Pen Case thumbnail 1
Not currently on display at the V&A

Pen Case

circa 1600
Artist/Maker
Place Of Origin

Portable pen cases or penners were hung from the belt along with inkhorns. They were a convenient way to carry writing implements around and remained in use until the late 18th century. Penners were made of ivory, horn, silver or as this one, engraved gilt copper. They were cleverly compartmentalised so quills and other tools could be stored without damaging them. This example could be fastened to a belt by the loops on the sides.

Penners were essential tools for notaries, merchants and scholars. Around 1490, an Oxford schoolmaster reproved his student for being poorly supplied: “Methinkest thou lackest many things that it is need[ful] for a good scholar to have, first a penner and an inkhorn and then books”. Another young scholar of the same date was better equipped: "[At] the last fair, my uncle on my father's side gave me a penner and an inkhorn, and my uncle of my mother's side gave me a penknife. Now and I had a pair of tables, I lacked nothing".


object details
Categories
Object Type
Materials and Techniques
Engraved brass with traces of gilding
Brief Description
Copper-gilt. Germany; early-mid 16th century.
Physical Description
Rectangular case of engraved brass with traces of gilding. Oblong with side attachments, decorated with a bird and arabesques with lion masks holding rings. Pull off cover.
Dimensions
  • Height: 17.6cm
  • Width: 4cm
  • Depth: 4.2cm
Gallery Label
UP CLOSE AND PERSONAL Before modern transport people largely travelled on foot or on horseback. Useful everyday items needed to be carried comfortably on the body. Some were miniature versions of larger objects, others folded ingeniously to become portable. Often they were intricate and delicate. These eleven items were personal possessions. Many were made before pockets were commonplace. Some were used in the workplace, some at home and some on the road. Many have cases as stylish as the objects they protect. These cases came in a range of materials, from expensive ivory and sharkskin to cheaper leather and wood. Their decoration shows the same designs that adorn silver, ceramics and textiles. All these objects give us interesting insights into work, leisure and social etiquette 4 PENCASE Engraved brass Germany, 1550-1600 Writing equipment was fragile. Metal pencases, or penners, were cleverly compartmented so pencils or quills to be stored without damaging them. This example could be fastened to a belt by the loops on the sides. Croft-Lyons Bequest Museum no. M.670-1926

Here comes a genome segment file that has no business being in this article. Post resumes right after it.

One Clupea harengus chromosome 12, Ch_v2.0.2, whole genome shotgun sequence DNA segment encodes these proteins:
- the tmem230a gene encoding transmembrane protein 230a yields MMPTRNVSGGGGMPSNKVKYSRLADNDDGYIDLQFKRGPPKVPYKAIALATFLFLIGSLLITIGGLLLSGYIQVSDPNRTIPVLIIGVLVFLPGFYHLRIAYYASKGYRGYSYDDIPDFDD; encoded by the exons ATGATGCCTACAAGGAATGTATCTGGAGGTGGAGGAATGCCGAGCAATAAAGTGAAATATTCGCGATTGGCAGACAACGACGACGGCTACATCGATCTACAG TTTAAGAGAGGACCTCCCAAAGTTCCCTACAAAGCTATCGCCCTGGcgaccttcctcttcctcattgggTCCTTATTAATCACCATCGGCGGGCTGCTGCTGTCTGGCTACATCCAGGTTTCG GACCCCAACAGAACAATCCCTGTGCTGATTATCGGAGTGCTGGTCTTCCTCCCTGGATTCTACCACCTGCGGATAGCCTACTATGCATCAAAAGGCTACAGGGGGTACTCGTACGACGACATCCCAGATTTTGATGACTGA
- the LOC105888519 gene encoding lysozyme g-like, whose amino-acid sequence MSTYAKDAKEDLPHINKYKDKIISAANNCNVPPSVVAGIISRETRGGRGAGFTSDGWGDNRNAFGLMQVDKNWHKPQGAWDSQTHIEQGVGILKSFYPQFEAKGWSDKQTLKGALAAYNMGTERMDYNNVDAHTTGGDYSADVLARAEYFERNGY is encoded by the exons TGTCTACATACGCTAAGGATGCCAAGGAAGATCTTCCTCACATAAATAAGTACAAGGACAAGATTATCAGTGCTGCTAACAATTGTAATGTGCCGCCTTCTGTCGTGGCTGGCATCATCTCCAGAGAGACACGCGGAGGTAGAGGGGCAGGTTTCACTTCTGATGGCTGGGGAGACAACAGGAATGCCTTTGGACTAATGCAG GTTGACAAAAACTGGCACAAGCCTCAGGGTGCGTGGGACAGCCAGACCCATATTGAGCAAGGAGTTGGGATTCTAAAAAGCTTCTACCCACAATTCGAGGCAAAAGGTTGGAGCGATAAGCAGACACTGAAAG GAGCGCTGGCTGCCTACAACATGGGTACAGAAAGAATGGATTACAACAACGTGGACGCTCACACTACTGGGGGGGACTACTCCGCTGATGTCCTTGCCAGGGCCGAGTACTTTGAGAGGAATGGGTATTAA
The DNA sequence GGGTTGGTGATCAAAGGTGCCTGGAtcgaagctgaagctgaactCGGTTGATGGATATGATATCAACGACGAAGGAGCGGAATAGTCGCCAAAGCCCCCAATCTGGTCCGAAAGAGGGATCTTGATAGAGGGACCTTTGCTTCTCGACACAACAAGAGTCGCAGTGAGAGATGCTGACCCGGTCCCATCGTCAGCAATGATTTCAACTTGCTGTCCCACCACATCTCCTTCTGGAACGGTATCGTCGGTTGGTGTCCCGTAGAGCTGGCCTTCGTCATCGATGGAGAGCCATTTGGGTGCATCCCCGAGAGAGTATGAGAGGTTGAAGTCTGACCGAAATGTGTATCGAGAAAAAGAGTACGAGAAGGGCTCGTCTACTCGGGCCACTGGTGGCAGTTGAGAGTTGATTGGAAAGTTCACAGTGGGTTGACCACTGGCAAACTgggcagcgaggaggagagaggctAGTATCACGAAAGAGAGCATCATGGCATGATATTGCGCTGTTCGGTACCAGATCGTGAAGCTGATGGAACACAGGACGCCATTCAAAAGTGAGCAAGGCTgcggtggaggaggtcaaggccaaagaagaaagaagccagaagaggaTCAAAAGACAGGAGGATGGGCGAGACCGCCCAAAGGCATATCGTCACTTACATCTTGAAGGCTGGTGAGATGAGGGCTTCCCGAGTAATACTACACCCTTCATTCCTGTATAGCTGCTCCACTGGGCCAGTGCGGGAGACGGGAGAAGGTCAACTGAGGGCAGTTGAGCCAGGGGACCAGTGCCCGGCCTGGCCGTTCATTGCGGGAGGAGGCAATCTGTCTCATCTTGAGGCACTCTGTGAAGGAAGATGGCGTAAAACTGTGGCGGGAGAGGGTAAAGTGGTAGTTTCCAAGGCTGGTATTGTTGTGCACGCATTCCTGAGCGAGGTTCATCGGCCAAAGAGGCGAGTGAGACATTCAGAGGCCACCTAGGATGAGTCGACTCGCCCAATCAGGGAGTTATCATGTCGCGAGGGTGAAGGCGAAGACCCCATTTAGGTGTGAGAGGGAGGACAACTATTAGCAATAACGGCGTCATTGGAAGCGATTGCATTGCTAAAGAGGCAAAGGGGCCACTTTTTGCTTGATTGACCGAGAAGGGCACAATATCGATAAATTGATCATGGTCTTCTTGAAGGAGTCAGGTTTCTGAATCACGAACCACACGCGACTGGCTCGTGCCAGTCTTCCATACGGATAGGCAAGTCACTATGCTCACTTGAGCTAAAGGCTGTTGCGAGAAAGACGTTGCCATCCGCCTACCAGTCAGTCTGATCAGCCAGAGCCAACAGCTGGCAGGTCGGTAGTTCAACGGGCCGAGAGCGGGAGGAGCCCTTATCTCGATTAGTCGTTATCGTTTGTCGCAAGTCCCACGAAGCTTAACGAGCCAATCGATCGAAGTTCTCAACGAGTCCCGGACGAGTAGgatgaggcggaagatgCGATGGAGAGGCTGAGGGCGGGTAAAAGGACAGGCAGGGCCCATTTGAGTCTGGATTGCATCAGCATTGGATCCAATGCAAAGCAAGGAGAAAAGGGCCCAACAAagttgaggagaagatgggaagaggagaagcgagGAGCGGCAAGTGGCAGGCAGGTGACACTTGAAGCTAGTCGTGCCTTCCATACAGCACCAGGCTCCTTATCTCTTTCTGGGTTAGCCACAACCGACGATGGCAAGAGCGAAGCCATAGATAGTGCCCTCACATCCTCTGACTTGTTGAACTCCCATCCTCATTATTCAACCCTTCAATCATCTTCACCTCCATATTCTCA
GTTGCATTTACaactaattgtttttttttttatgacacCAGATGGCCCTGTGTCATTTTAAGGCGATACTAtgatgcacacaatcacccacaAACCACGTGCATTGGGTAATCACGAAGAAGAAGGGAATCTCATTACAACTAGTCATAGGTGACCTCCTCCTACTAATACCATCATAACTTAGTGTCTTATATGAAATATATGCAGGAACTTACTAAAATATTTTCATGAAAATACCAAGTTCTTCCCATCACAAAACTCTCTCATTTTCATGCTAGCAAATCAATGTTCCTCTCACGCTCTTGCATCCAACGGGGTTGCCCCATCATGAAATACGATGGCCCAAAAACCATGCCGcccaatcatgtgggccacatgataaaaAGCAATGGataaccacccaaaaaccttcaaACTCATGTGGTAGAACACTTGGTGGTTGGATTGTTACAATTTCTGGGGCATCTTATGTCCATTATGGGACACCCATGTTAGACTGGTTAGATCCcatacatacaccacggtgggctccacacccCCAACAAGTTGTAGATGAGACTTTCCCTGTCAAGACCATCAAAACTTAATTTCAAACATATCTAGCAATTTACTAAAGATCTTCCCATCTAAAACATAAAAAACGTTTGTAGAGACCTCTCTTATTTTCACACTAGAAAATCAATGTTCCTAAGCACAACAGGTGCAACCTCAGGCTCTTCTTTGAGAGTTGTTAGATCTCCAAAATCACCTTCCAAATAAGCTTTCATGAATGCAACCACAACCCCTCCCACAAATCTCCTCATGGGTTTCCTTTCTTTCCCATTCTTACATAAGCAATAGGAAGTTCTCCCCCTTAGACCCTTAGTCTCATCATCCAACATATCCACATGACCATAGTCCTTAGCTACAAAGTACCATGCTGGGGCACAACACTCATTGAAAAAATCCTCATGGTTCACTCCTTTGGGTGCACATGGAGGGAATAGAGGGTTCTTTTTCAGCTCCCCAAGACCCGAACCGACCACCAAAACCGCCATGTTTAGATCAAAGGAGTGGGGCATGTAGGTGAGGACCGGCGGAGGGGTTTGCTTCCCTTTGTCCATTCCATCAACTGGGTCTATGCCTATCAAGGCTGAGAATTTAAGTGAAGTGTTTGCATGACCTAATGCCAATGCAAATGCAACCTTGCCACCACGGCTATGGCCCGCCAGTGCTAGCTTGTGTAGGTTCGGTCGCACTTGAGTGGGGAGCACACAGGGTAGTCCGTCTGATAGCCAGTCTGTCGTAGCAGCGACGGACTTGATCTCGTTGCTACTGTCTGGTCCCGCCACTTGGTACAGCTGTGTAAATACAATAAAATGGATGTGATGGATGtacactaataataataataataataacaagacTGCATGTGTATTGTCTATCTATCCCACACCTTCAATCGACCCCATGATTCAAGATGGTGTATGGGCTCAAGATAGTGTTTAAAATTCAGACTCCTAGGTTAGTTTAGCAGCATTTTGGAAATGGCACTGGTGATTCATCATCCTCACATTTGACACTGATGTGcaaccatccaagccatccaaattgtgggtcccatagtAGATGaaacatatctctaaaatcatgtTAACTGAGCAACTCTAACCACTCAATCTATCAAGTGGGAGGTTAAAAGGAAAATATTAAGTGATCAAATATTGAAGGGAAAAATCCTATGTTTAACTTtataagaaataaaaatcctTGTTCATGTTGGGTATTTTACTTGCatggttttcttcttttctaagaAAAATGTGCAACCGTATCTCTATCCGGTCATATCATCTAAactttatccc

Credit line
Lt. Col. G. B. Croft-Lyons Bequest
Subjects depicted
Summary
Portable pen cases or penners were hung from the belt along with inkhorns. They were a convenient way to carry writing implements around and remained in use until the late 18th century. Penners were made of ivory, horn, silver or as this one, engraved gilt copper. They were cleverly compartmentalised so quills and other tools could be stored without damaging them. This example could be fastened to a belt by the loops on the sides.



Penners were essential tools for notaries, merchants and scholars. Around 1490, an Oxford schoolmaster reproved his student for being poorly supplied: “Methinkest thou lackest many things that it is need[ful] for a good scholar to have, first a penner and an inkhorn and then books”. Another young scholar of the same date was better equipped: "[At] the last fair, my uncle on my father's side gave me a penner and an inkhorn, and my uncle of my mother's side gave me a penknife. Now and I had a pair of tables, I lacked nothing".
Bibliographic References
  • Finlay, Michael: "Western writing implements in the age of the quill pen", Cumbria, 1990
  • Rachel Church, Writing Equipment and Women in Europe 1500-1900, Women's Writing, 21:3, 2014, pp. 385-404, fig. 2
  • Orme, Nicholas, "Medieval schools from Roman Britain to Renaissance England", Yale University Press, 2006
Collection
Accession Number
M.670-1926

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record createdJune 24, 2009
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